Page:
The main concern for new construction in the NFPA 1 pertains to water supply and firefighting access, which the Michigan Building Code does not address, Davis said.

“Without the ability to mandate (water supply and firefighting access), (developers) don’t have to (update the water supply systems) and then you’re stuck with substandard water supply and you’re basically inviting some bad things to happen,” Davis said. “If you don’t have a way to put the fire out, you’re leaving residents and visitors at risk.”

Significant amount of discussion was dedicated to rehashing the failed efforts for developers and the fire department to come to an agreement, in the absence of a code, on the Rippling River Resort Campground, which ultimately left the campground without any water supply for firefighters, Davis said.

Curran has pointed to the sprinkler systems, as required by the Michigan Building Code, but Davis said firefighters don’t wait for sprinklers to put out a structure fire.

Commissioners repeatedly asked for a significant difference between the two codes. Developers said their code is more “black and white,” while Davis said NFPA is the training standard that the department knows and has used for a long time, and provides the most effective fire prevention standards.

Commissioner Sarah Reynolds said she doesn’t think the two sides are going to suddenly agree.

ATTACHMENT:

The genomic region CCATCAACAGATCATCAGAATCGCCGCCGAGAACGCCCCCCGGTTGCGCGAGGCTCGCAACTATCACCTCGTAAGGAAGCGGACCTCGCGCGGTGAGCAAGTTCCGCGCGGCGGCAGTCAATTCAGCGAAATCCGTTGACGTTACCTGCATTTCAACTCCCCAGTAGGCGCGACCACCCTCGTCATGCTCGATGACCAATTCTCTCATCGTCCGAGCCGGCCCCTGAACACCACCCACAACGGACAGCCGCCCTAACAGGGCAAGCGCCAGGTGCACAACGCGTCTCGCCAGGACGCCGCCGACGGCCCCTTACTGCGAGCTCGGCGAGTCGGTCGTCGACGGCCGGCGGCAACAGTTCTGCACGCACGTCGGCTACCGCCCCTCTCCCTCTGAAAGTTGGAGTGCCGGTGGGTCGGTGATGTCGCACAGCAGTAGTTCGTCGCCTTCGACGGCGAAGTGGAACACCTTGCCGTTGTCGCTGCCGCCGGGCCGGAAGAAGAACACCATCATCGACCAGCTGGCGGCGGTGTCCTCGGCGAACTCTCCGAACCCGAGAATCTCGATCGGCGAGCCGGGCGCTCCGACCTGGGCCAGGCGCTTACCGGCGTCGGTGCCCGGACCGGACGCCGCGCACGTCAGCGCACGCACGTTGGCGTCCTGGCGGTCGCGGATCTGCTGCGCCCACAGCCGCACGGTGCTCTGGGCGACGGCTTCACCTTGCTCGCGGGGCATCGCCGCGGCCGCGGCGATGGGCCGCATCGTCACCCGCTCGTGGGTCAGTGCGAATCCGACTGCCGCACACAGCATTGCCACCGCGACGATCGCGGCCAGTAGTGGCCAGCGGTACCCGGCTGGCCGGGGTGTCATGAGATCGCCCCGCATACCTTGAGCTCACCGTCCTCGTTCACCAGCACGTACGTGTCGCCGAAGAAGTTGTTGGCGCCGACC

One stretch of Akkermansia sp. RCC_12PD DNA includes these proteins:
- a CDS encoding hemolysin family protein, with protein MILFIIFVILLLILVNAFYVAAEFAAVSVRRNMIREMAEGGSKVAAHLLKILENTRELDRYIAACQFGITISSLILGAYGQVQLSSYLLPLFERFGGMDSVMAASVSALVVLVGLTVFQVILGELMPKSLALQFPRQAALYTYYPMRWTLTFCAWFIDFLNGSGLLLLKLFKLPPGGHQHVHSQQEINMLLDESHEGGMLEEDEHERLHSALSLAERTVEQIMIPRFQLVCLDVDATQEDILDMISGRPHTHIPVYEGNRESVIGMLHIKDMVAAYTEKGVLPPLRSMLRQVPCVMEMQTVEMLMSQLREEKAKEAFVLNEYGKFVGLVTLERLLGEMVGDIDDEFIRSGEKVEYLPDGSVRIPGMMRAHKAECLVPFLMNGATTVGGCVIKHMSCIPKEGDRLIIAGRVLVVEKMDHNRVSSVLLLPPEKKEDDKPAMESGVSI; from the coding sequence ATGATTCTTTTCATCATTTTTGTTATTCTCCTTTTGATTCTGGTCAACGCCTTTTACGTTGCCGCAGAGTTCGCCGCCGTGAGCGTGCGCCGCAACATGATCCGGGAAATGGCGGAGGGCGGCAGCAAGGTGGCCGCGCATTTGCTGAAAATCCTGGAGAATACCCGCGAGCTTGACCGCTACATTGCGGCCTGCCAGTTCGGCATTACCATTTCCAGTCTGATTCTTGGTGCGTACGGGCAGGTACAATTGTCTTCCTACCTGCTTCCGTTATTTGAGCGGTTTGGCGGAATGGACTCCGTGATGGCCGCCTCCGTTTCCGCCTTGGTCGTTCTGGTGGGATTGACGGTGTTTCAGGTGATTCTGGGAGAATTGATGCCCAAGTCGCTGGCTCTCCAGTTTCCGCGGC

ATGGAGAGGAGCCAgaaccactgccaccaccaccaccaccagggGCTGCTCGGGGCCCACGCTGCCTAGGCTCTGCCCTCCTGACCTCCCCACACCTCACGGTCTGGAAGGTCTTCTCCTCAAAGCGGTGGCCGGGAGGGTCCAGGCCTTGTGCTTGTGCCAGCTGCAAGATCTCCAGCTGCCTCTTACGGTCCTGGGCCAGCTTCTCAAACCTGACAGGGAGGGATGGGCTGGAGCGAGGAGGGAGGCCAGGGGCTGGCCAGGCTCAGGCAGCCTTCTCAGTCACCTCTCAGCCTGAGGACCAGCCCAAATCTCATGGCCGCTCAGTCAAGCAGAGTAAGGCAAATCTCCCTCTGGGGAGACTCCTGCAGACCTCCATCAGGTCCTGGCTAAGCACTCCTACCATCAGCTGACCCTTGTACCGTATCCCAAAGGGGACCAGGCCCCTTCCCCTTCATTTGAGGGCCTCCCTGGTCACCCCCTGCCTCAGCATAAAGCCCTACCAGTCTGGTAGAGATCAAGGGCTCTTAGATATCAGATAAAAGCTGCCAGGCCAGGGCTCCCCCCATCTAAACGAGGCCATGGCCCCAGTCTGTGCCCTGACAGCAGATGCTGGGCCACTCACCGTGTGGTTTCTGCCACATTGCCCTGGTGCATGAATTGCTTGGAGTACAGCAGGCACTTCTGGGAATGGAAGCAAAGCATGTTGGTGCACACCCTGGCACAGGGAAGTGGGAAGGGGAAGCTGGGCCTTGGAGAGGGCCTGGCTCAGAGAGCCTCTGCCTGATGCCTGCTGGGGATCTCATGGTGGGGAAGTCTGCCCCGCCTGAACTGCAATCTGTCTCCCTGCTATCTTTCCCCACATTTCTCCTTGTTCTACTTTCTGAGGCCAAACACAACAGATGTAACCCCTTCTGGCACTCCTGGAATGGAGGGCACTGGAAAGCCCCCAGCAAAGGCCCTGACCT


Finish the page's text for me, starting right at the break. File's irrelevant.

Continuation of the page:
“As commissioners now we have to decide, … and for me, I whole-heartedly agree with you Ian, I believe in you Ian, and I don’t not trust you, but I think at points in time, the reason this comes up is sometimes we’re looked at as unfriendly as a city, like to building people,” Reynolds said. “I think the hard part as commissioners is we still have to decide how we feel about this, and I still don’t know, listening to them, listening to you, doing my own research, formulating my own opinions, I still don’t know.”

Commissioner Mike Conley said Marquette Township has NFPA 1 and development there is flourishing.

“To me, that says a lot, it hasn’t stifled development out there, I don’t think we’re going to stifle it here,” Conley said, adding that he puts a lot of stock in the opinions of experts like Davis.

Mayor Pro Tem Tom Baldini said safety is a big concern, but the city does have a reputation of being over-regulated.

“So how do we come up with an evaluative system that protects safety but still looks at other possibilities as to how something’s going to be done. That’s way above my pay grade, but I think that’s the discussion we’re having,” Baldini said.

Curran asked the commission to consider the IFC side by side with the NFPA 1.

“What I would ask of you guys is get the two books in front of you and simply look at the indexes. You don’t have to read them, but at least you can kind of get the gist of how they’re covered with the detail they have,” Curran said.

Davis said the fire department is not out to slow development, and argued that regulatory codes like fence and sign ordinances are very different from life safety issues.

“All we’re saying is if you put something in, it has to be safe. It’s as simple as that,” Davis said. “We’re looking out for the residents, the visitors, the people that live in Marquette, that work in Marquette. We’re looking out for our own firefighters. If we don’t have that, … our guys are put at risk.”

Mary Wardell can be reached at 906-228-2500, ext. 248. Her email address is